Editorial

Despite criticism, Self Service Repair still makes devices more repairable

A Self Service Repair toolkit

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Apple recently expanded its Self Service Repair program to include Macs. Although the program itself still isn't meant to be the end-all solution for Right to Repair advocates, it's at least a move in the right direction.

Since the program was first launched, it has attracted criticism from Right to Repair advocates and repair organizations. That's to be expected, since the program was never meant to be a perfect solution to the points offered by repair advocates, and has always been a way to try to head off right-to-repair and antitrust complaints.

There are even some responses suggesting that Apple's expansion of the program to include Macs has made the company's laptops "seem less repairable."

Make no mistake, Apple's Self Service Repair program isn't perfect for anybody but Apple. However, there's no getting around the fact that it does make Apple products more repairable.

Self Service Repair is still in its infancy

Apple announced the Self Service Repair program in November 2021 and officially launched the web portal for it on April 27, 2022.

Through the web portal, customers can order a variety of resources to fix their own Apple devices. That includes genuine parts and tool kits that can be purchased or rented, as well as manuals and documentation.

A display heater included in Apple's Self Service Repair program.
A display heater included in Apple's Self Service Repair program.

Earlier in August, Apple added the first two Mac devices to the program: the M1-equipped MacBook Pro and the MacBook Air. Although the program doesn't cover every fix out there, it includes service resources for a number of common issues.

To start, Apple is only offering Mac-centric repair parts and manuals for its M1 models. However, it said that it's going to add additional models to Self Service Repair later in 2022.

Criticism of Self Service Repair

Since the beginning, critics have said that the Self Service Repair program forced users through too many hoops to fix their own products. The U.S. Public Research Interest Group, which has been vocal in its criticism of Apple's repair policies, said that the program still doesn't mean that Apple properly supports repairs.

Shortly after it launched, the repair experts at iFixit praised the Self Service Repair program but criticized the company's repair policies, including the fact that it still pairs parts with device identifiers.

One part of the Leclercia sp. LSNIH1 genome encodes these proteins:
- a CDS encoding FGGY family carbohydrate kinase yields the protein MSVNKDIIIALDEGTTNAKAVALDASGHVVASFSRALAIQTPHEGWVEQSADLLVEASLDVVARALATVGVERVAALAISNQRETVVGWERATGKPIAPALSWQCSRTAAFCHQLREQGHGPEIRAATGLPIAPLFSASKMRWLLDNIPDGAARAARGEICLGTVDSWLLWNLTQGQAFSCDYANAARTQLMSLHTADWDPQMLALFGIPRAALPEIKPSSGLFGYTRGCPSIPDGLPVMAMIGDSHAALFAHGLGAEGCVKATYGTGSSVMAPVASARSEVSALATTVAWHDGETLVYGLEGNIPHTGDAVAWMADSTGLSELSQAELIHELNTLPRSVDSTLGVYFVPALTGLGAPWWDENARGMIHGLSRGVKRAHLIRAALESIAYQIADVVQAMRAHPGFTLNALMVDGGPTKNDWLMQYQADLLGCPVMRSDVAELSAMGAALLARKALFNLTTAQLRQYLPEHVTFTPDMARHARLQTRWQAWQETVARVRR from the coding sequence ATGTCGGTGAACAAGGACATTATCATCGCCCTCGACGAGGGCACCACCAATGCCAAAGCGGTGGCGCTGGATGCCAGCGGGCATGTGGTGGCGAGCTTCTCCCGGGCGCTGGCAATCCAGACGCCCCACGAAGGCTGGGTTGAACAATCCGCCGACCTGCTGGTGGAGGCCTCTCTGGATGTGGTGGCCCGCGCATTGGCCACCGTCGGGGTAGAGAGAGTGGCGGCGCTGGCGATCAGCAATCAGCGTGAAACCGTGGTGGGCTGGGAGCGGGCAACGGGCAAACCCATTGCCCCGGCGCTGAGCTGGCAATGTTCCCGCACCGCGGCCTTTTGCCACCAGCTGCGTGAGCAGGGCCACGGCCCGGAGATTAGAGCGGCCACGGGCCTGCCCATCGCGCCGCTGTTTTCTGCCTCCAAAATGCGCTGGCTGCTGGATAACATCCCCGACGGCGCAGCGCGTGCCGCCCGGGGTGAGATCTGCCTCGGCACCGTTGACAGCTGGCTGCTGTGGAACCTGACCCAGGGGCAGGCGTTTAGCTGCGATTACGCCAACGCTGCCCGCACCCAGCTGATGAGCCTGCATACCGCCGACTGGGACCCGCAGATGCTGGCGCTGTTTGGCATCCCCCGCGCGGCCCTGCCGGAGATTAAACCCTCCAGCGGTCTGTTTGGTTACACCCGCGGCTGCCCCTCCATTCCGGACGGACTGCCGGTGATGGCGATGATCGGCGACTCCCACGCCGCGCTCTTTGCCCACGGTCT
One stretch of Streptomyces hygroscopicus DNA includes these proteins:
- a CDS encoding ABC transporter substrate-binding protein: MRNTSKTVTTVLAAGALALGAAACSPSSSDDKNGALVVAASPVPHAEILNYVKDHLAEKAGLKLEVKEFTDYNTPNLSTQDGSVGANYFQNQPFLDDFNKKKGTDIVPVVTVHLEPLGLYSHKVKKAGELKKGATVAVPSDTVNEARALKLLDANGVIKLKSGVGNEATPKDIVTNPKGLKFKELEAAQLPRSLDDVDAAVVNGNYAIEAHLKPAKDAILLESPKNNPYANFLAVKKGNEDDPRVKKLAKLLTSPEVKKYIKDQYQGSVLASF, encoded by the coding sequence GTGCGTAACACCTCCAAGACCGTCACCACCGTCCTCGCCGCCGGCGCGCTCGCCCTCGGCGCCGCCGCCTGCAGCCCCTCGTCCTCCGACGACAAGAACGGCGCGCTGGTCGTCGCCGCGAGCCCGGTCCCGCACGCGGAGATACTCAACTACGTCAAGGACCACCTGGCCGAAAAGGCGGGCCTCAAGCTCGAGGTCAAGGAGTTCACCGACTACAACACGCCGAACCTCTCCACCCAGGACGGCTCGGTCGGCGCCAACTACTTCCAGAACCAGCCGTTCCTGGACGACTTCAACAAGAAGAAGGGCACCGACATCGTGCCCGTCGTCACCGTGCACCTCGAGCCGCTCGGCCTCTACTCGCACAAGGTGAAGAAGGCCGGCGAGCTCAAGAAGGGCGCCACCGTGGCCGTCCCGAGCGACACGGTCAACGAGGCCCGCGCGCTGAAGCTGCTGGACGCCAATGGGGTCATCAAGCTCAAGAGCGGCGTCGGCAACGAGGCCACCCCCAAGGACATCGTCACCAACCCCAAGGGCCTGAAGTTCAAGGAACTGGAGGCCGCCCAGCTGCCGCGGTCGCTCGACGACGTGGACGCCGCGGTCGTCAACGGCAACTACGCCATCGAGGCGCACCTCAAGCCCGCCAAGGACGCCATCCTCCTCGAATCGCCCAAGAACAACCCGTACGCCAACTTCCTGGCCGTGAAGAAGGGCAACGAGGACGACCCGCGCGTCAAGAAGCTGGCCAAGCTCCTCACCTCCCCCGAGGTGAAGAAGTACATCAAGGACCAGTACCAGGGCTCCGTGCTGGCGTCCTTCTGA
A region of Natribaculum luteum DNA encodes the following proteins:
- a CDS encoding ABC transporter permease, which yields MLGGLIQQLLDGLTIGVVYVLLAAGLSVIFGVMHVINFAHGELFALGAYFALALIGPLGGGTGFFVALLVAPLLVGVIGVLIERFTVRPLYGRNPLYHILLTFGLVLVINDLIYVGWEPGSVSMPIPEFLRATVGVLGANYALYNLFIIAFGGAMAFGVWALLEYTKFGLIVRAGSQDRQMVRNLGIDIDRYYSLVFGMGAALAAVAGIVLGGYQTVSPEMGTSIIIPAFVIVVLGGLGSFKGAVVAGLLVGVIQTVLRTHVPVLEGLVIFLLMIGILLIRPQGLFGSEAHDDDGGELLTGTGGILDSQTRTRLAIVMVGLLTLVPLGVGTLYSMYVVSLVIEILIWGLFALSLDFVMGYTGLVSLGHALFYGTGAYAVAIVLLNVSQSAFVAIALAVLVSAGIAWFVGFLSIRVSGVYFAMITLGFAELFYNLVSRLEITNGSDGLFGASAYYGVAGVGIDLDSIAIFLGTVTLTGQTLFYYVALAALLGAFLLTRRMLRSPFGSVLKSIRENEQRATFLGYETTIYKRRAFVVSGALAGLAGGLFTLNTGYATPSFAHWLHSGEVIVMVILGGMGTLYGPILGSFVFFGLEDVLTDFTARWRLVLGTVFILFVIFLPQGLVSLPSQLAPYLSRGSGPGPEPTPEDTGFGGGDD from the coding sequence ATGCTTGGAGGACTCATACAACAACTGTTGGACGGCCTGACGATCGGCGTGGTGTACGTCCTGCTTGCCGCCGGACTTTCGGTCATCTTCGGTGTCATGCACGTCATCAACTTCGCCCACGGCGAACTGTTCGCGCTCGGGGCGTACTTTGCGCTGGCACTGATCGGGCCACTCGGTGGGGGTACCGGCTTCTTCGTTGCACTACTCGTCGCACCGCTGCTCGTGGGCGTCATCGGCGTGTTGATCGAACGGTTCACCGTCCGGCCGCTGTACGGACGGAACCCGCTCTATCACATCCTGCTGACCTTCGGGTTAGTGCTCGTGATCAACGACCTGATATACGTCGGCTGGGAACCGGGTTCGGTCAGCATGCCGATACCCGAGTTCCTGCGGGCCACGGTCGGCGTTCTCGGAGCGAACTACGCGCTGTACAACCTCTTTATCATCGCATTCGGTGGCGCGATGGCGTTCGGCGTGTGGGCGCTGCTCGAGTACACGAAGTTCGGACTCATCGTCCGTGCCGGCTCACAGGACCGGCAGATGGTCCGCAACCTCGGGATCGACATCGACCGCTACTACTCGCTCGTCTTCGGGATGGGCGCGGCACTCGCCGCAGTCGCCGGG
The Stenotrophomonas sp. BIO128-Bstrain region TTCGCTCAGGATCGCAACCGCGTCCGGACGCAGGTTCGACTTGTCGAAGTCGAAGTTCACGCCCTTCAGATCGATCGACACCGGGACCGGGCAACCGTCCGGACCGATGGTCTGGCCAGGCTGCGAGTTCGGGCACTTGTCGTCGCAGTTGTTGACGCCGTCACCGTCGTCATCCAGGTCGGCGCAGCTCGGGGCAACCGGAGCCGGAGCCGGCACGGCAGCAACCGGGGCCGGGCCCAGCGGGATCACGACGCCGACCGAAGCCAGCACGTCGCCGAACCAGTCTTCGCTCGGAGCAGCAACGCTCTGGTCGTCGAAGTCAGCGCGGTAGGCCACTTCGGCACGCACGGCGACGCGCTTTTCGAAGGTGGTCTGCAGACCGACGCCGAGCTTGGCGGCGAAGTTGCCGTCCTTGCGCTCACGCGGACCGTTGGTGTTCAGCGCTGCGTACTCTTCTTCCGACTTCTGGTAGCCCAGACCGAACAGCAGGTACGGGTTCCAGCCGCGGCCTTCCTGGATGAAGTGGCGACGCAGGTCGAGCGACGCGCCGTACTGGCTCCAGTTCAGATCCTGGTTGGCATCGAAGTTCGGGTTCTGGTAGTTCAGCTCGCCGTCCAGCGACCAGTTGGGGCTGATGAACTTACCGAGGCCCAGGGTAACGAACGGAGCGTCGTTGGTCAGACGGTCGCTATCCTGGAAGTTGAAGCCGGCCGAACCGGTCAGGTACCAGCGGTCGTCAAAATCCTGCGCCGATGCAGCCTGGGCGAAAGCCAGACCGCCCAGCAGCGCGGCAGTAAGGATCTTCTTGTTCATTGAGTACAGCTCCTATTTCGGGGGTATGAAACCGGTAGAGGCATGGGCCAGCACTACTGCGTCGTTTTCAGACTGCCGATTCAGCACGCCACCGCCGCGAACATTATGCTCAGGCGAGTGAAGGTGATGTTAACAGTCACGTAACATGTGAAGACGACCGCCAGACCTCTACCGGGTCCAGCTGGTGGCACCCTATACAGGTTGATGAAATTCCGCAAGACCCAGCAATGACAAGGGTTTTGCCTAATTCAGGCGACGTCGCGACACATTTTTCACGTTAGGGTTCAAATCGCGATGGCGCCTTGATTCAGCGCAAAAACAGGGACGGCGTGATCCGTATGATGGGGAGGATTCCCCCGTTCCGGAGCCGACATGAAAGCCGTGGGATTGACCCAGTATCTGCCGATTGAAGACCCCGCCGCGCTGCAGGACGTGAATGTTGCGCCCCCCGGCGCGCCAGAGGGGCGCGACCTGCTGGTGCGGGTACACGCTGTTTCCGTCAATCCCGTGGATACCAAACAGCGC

After Apple added Mac devices to the program, iFixit also criticized the fact that replacing the battery on a 14-inch MacBook Pro — a common repair — requires removing the entire top case and keyboard unit. Not only that, but a battery swap also entails 162 pages of instructions.

In other words, iFixit's argument is that Apple is making a small concession with its Self Service Repair program while also maintaining device designs that make repairs much more arduous than the average consumer is likely to put up with.

Apple's program has attracted criticism by repair advocates from the start.
Apple's program has attracted criticism by repair advocates from the start.

The repair experts also noted that Apple has seemingly removed its iMac repair manuals that it made available in 2019. However, at this point, it's impossible to tell whether that's simply because it's going to incorporate those manuals into the Self Service Repair program.

Self Service Repair is only a first step

As we've argued in the past, Self Service Repair isn't a sign that Apple is jumping on the repair movement. It's a concession and not a heel turn — and it was never necessarily aimed at addressing Right to Repair concerns.

The Self Service Repair program is meant to give skilled customers the ability to order genuine parts and tools to fix their own products. It's also a boon for independent repair technicians that may not be part of Apple's Authorized Service Provider or Independent Repair Program programs.